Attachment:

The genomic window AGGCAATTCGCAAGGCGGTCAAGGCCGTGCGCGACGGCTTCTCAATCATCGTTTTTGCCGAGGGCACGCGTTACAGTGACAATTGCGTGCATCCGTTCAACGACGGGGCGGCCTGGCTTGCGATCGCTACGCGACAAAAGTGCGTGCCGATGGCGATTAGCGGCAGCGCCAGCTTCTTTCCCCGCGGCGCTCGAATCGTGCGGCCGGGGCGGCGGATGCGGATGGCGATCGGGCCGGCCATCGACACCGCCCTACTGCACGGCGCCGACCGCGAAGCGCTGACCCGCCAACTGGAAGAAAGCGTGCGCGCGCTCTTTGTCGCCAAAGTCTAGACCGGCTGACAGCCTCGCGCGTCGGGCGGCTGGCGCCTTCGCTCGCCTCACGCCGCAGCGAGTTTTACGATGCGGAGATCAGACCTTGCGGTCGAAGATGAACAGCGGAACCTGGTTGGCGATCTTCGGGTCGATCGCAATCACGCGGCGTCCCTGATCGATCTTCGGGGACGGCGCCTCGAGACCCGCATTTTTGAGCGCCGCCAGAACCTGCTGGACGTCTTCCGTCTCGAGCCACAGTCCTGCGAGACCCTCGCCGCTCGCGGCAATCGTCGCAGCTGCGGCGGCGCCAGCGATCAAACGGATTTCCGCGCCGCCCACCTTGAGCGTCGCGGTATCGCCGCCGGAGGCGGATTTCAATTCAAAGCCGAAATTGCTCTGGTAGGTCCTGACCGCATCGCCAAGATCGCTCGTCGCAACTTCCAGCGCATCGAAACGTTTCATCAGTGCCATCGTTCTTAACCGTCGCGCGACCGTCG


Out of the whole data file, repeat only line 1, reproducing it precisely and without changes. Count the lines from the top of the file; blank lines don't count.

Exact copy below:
The genomic window AGGCAATTCGCAAGGCGGTCAAGGCCGTGCGCGACGGCTTCTCAATCATCGTTTTTGCCGAGGGCACGCGTTACAGTGACAATTGCGTGCATCCGTTCAACGACGGGGCGGCCTGGCTTGCGATCGCTACGCGACAAAAGTGCGTGCCGATGGCGATTAGCGGCAGCGCCAGCTTCTTTCCCCGCGGCGCTCGAATCGTGCGGCCGGGGCGGCGGATGCGGATGGCGATCGGGCCGGCCATCGACACCGCCCTACTGCACGGCGCCGACCGCGAAGCGCTGACCCGCCAACTGGAAGAAAGCGTGCGCGCGCTCTTTGTCGCCAAAGTCTAGACCGGCTGACAGCCTCGCGCGTCGGGCGGCTGGCGCCTTCGCTCGCCTCACGCCGCAGCGAGTTTTACGATGCGGAGATCAGACCTTGCGGTCGAAGATGAACAGCGGAACCTGGTTGGCGATCTTCGGGTCGATCGCAATCACGCGGCGTCCCTGATCGATCTTCGGGGACGGCGCCTCGAGACCCGCATTTTTGAGCGCCGCCAGAACCTGCTGGACGTCTTCCGTCTCGAGCCACAGTCCTGCGAGACCCTCGCCGCTCGCGGCAATCGTCGCAGCTGCGGCGGCGCCAGCGATCAAACGGATTTCCGCGCCGCCCACCTTGAGCGTCGCGGTATCGCCGCCGGAGGCGGATTTCAATTCAAAGCCGAAATTGCTCTGGTAGGTCCTGACCGCATCGCCAAGATCGCTCGTCGCAACTTCCAGCGCATCGAAACGTTTCATCAGTGCCATCGTTCTTAACCGTCGCGCGACCGTCG